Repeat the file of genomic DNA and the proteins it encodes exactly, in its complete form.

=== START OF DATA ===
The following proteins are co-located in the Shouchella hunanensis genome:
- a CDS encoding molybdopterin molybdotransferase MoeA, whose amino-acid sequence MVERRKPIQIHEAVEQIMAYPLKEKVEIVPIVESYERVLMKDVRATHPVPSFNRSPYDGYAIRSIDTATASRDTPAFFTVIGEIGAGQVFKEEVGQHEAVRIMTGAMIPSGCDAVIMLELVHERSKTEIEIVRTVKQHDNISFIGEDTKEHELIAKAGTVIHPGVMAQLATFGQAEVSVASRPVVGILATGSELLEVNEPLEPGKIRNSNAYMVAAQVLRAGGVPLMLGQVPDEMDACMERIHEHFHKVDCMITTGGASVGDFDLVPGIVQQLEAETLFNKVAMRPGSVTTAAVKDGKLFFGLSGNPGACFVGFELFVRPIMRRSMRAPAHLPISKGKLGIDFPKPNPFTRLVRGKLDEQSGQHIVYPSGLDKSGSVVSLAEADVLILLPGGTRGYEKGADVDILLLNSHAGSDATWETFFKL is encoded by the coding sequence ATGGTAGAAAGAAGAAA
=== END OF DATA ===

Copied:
The following proteins are co-located in the Shouchella hunanensis genome:
- a CDS encoding molybdopterin molybdotransferase MoeA, whose amino-acid sequence MVERRKPIQIHEAVEQIMAYPLKEKVEIVPIVESYERVLMKDVRATHPVPSFNRSPYDGYAIRSIDTATASRDTPAFFTVIGEIGAGQVFKEEVGQHEAVRIMTGAMIPSGCDAVIMLELVHERSKTEIEIVRTVKQHDNISFIGEDTKEHELIAKAGTVIHPGVMAQLATFGQAEVSVASRPVVGILATGSELLEVNEPLEPGKIRNSNAYMVAAQVLRAGGVPLMLGQVPDEMDACMERIHEHFHKVDCMITTGGASVGDFDLVPGIVQQLEAETLFNKVAMRPGSVTTAAVKDGKLFFGLSGNPGACFVGFELFVRPIMRRSMRAPAHLPISKGKLGIDFPKPNPFTRLVRGKLDEQSGQHIVYPSGLDKSGSVVSLAEADVLILLPGGTRGYEKGADVDILLLNSHAGSDATWETFFKL is encoded by the coding sequence ATGGTAGAAAGAAGAAA